More rhyming

  • Nursery Rhyme Ideas for Language

    collage of traditional rhymes

    1. Jack Be Nimble. Change Jack to the Child's name. For example, "Shelly be nimble, Shelly be quick. Shelly jump over the candlestick." Then let her jump over the candle. You can also add words. "Shelly jump over the red candlestick." or "Shelly jump over two candlesticks."
    2. Little Boy Blue. This is a great one to teach prepositions. "He's under the haystack fast asleep." or "He's behind the haystack fast asleep." or "on top of", "in front of" "beside" Have a picture of Little Boy Blue and the haystack so that when you recite the words and use a different preposition, the child can put little boy blue where he belongs. If you are working on colors, you can recite "Little Boy Red/Yellow/Green". If you're working on pronouns, you can recite "Little Girl Blue", "she's somewhere around the haystack".
    3. This Little Piggy Went to Market. It's OK to change the words using different animals and different nouns/verbs. Put some choices on a board and let the child choose. For example, "This little sheep went to school, This little sheep stayed home, This little sheep ate cake and ice cream, This little sheep had none, This little sheep cried/laughed/yelled 'baa-baa-baa' all the way home.
    4. If you're working on numbers, 1,2 Buckle/Tie My Shoe and 1,2,3,4,5, Once I Caught a Fish Alive, are wonderful. Have the numbers and point to them as you say them.
    5. Polly Put the Kettle On. Ask the child what his/her favorite food is, then change the name, cooking utensil, and food. For example, "Lenora put the pan on, Lenora put the pan on, Lenora put the pan on and we'll all have pizza. You can also change the food item name in Peas porridge hot.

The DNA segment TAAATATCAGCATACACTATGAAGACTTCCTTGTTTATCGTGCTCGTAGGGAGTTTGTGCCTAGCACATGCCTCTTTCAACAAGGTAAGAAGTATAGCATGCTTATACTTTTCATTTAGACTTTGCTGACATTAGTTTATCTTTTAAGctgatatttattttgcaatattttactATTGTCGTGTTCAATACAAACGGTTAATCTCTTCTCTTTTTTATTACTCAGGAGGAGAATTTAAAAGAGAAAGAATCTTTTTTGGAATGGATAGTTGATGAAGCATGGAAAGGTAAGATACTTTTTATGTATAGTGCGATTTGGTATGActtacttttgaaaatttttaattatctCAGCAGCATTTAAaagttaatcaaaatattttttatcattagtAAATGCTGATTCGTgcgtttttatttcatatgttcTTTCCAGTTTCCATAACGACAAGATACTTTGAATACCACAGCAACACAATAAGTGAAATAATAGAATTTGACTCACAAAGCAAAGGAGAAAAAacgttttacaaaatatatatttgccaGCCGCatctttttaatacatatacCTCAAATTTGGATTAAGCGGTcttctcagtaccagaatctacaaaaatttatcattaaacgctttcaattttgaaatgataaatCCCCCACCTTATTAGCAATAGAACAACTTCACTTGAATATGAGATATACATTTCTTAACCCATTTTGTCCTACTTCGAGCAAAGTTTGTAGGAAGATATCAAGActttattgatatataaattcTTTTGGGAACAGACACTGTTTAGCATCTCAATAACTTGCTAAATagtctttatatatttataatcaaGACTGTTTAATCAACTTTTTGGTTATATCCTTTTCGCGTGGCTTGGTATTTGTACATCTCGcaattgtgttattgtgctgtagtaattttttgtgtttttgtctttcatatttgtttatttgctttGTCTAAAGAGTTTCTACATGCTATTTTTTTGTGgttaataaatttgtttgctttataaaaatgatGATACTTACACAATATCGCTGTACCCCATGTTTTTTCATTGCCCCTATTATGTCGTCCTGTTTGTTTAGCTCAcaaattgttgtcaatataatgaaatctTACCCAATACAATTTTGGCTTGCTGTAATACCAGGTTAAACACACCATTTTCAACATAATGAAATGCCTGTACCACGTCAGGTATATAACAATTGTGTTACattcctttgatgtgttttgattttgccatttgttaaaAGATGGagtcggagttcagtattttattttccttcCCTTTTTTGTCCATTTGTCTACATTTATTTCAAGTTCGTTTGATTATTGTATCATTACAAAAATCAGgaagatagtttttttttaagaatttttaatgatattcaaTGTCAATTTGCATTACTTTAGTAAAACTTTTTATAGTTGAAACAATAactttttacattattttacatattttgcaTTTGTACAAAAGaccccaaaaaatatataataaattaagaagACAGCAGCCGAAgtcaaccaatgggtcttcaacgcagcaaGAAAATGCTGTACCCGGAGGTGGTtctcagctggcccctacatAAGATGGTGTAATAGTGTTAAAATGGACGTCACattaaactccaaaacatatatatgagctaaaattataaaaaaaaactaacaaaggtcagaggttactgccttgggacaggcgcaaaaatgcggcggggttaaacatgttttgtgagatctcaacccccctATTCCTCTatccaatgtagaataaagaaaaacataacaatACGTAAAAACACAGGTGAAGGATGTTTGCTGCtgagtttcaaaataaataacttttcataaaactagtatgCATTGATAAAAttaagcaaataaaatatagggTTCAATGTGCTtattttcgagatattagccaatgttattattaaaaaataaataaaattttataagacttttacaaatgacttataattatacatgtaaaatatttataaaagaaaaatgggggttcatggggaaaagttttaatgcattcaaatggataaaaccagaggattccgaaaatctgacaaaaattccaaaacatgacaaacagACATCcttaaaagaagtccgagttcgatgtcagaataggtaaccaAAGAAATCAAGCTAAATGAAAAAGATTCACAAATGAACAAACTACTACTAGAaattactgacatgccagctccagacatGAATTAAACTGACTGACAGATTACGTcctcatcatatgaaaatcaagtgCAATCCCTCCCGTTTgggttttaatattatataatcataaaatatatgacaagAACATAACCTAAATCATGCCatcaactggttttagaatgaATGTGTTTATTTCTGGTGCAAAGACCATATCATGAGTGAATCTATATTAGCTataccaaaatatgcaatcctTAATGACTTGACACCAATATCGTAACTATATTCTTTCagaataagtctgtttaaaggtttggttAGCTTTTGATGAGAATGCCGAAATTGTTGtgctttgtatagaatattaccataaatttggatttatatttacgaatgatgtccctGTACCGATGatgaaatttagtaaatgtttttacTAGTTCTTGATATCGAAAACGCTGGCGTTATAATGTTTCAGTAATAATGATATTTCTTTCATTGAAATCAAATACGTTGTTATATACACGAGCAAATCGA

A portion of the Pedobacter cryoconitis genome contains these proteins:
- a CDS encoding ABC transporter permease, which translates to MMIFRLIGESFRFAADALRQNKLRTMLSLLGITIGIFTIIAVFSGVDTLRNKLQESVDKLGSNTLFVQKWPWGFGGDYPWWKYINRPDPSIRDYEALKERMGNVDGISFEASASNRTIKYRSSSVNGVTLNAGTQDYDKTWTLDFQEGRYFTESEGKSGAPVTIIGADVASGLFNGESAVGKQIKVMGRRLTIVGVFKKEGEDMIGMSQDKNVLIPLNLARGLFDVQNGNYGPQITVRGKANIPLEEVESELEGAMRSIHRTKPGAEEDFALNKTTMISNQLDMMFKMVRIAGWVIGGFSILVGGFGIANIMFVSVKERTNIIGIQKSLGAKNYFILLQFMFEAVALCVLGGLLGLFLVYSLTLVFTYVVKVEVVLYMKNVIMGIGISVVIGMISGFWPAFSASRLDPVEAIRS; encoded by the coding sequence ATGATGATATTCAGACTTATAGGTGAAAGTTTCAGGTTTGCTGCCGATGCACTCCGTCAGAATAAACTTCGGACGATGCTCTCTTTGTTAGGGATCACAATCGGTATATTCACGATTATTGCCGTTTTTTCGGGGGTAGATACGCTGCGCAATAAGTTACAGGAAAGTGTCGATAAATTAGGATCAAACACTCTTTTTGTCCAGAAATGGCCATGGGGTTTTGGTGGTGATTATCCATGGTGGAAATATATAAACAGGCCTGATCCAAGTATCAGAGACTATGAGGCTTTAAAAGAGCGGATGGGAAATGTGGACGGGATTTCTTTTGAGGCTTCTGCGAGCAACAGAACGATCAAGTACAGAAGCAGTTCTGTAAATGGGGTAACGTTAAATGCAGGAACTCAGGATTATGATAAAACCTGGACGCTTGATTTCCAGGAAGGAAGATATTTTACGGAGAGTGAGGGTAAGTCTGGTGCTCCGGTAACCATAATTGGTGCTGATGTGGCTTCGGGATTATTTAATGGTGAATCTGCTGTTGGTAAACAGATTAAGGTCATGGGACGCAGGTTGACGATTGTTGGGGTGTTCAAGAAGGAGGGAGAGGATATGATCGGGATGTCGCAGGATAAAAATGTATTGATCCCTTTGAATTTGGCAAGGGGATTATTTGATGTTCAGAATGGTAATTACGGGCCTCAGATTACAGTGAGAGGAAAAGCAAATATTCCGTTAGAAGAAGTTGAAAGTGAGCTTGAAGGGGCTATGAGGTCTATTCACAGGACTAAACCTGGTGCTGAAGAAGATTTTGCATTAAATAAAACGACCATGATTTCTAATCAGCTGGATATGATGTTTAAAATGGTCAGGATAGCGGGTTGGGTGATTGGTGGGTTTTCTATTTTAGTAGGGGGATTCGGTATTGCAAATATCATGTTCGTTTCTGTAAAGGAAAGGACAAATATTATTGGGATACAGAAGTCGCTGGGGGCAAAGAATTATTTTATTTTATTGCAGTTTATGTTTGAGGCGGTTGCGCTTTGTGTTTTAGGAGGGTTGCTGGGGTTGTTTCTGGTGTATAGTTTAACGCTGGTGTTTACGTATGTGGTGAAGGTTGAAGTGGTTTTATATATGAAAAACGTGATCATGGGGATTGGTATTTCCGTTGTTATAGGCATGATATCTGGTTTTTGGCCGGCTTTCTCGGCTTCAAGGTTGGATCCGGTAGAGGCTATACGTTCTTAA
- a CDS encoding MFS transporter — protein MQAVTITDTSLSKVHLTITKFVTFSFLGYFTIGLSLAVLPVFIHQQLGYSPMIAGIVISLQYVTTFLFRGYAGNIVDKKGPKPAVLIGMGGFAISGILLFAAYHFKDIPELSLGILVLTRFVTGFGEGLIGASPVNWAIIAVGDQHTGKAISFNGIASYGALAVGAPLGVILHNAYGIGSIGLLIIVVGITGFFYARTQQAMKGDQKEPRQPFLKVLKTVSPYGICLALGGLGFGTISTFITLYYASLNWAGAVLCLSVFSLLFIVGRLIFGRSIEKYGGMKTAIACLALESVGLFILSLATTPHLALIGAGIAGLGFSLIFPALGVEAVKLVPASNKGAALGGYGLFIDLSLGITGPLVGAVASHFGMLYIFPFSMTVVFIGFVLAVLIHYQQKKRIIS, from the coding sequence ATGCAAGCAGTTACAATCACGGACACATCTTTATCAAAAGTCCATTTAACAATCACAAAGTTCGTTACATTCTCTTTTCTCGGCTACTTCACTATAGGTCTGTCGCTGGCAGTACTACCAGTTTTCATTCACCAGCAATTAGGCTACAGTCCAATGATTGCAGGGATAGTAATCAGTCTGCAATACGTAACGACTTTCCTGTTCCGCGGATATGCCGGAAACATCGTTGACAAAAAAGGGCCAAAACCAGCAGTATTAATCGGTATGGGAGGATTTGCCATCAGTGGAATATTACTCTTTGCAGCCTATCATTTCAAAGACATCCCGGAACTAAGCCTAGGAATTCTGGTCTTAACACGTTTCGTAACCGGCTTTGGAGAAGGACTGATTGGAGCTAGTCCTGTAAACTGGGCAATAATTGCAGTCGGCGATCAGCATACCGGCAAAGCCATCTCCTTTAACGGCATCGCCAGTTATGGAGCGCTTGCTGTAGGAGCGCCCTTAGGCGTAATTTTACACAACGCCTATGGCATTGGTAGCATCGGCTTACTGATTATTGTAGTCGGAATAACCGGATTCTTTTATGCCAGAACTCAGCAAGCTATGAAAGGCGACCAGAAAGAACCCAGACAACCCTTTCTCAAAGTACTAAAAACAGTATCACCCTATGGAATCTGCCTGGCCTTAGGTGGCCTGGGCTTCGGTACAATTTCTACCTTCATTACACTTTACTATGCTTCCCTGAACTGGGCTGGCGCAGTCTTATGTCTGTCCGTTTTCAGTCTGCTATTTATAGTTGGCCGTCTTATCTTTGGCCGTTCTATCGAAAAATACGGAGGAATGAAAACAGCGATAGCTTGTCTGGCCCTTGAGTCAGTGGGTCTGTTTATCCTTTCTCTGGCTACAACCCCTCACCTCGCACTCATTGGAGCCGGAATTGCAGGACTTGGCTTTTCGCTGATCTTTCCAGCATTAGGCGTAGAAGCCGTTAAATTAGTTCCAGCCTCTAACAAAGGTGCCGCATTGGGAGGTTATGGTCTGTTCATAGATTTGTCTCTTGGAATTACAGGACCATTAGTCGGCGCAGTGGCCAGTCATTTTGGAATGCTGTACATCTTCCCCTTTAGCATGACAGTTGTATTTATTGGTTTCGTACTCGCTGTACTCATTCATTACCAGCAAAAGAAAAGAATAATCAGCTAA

More Ideas...

    Brown Bear, Brown Bear, by Eric Carle
    Cut out foam animals in the appropriate colors to go with the animals in the rhyme.  The children can use them as visual and tactile cues.  The children who already know their names and the rhyme can pick them out of a box to change the order of the animals in the rhyme.
    submitted by Kim Singer
    Bingo, (B-I-N-G-O)
    There was a farmer had a dog and Bingo was his name-o.
    (spell the name 3 times)
    Bingo,Bingo,Bingo,and Bingo was his name-o.
    There was a farmer had a dog and Bingo was his name-o.
    Clap-i-n-g-o, Clap-i-n-g-o, Clap-i-n-g-o,and Bingo was his name-o.
    Continue singing and adding Claps to replace letters.

    I replace Bingo with children's names to teach the spelling of their names. use letter flash cards as an aid.

    Replace Bingo with animals and teach the spelling of cat, horse, cow, etc.

    To teach addresses sing: There was a mailman had a letter going to my house-o.  24 Sunset St, 24 Sunset St. 24 Sunset St and that is where I live-o.
    Submitted by Chris Rubino